What are Vaccines During Pregnancy for?

Pregnancy is a time of joy, anticipation, and for many, a time of heightened concern about health. There’s an increased awareness about what you eat, how you sleep, and what medications you take.

Vaccinations are often a topic of discussion during prenatal appointments, but questions abound. Are vaccines during pregnancy safe? Which vaccines are recommended? Do they protect the baby? Never to worry I have the answer you seek in this blog post.

Mechanism of action of vaccines

Before talking specifically about pregnancy, it’s useful to understand how vaccines generally work. Vaccines are designed to trigger an immune response by mimicking a specific virus or bacteria without causing the actual disease.

This “practice run” prepares your immune system to fight off the real thing should you be exposed to it in the future.

Understanding the mechanisms behind vaccines can empower you to make informed decisions about immunization, especially during special phases like pregnancy.

The human immune system is complex, but at its core, it’s essentially a defense mechanism designed to identify and neutralize foreign invaders such as viruses and bacteria. The immune system uses markers called “antigens” to recognize these foreign bodies. In response, it produces specialized proteins called “antibodies” that can neutralize the invading pathogens.

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Types of Vaccines

Vaccines come in different forms, but they all serve the same essential purpose: to introduce an antigen into the body in a controlled manner.

  1. Inactivated or Killed Vaccines: These contain viruses or bacteria that have been killed or inactivated so that they cannot cause disease. Examples include the polio and flu vaccines.
  2. Live Attenuated Vaccines: These contain a weakened form of the virus or bacteria that can still replicate but is unable to cause illness in healthy individuals. Examples are the measles, mumps, and rubella (MMR) vaccine.
  3. Subunit, Recombinant, or Conjugate Vaccines: These use only a fragment of the disease-causing virus or bacteria—often a protein or a sugar—to trigger an immune response. The HPV and whooping cough vaccines are examples.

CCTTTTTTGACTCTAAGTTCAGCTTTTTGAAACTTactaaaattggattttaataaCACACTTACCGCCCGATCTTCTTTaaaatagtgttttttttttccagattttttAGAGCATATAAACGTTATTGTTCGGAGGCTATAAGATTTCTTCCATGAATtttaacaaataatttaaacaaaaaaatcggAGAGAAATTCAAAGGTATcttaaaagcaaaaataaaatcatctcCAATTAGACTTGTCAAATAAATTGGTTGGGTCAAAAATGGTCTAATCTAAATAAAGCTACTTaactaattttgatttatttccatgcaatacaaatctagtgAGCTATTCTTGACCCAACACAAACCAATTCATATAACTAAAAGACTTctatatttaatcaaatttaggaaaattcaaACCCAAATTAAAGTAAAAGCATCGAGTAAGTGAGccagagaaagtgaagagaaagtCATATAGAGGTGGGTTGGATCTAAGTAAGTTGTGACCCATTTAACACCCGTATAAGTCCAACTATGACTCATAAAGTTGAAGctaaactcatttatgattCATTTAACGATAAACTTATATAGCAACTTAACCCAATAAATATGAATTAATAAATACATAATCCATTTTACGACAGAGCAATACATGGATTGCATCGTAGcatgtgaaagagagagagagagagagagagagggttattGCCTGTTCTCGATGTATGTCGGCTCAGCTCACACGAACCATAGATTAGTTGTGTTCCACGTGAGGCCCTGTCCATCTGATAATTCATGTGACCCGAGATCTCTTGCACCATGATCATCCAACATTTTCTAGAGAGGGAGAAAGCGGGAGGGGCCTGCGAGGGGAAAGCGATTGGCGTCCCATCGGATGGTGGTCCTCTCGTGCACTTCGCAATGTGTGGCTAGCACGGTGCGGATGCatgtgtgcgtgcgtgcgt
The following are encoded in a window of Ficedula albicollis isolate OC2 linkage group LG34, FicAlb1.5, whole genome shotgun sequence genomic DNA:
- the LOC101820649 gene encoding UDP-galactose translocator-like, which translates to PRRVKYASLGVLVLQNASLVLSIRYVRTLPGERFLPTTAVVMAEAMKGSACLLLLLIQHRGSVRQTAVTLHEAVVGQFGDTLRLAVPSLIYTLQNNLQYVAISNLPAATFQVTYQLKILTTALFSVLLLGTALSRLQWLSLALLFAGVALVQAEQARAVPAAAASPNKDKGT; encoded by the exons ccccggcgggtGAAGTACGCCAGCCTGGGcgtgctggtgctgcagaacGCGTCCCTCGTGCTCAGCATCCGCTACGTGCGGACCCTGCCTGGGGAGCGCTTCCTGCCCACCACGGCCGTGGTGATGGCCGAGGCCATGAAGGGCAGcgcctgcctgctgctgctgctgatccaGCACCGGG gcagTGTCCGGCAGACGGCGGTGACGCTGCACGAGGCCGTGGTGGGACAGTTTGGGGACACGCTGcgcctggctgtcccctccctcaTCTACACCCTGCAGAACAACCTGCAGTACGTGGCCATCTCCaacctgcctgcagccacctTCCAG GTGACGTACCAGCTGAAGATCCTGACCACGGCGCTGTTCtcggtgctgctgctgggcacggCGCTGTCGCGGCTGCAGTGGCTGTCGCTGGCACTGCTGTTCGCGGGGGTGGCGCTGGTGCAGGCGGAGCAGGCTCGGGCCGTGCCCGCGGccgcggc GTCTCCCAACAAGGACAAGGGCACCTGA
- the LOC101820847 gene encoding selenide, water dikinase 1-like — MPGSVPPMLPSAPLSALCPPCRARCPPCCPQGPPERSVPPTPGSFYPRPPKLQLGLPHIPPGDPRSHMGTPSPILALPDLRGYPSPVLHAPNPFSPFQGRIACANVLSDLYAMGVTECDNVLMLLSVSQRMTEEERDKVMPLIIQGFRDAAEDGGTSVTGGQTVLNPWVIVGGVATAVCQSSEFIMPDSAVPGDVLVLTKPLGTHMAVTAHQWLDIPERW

4. Messenger RNA (mRNA) Vaccines: These are a newer type of vaccine that teach cells how to make a protein that triggers an immune response. The COVID-19 vaccines from Pfizer-BioNTech and Moderna are examples.
Vaccines During Pregnancy
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Why Consider Vaccines During Pregnancy?

When you’re pregnant, your immune system undergoes changes that make you more susceptible to infections.

Some of these infections can be particularly severe during pregnancy and can even affect the fetus. Therefore, vaccinations can be an essential part of prenatal care.

What are vaccines during pregnancy for?

Some vaccines provide the added benefit of protecting not just the mother but also the baby. During pregnancy, antibodies from the mother can cross the placenta and provide the baby with passive immunity during the first few months of life.

Passive Immunity

When a pregnant woman is vaccinated, her immune system produces antibodies in response to the vaccine. These antibodies can then cross the placenta and enter the baby’s bloodstream, providing the baby with passive immunity against the diseases for which the mother was vaccinated.

This is particularly important for diseases like pertussis (whooping cough) and influenza, which can be very severe or even fatal for newborns and young infants.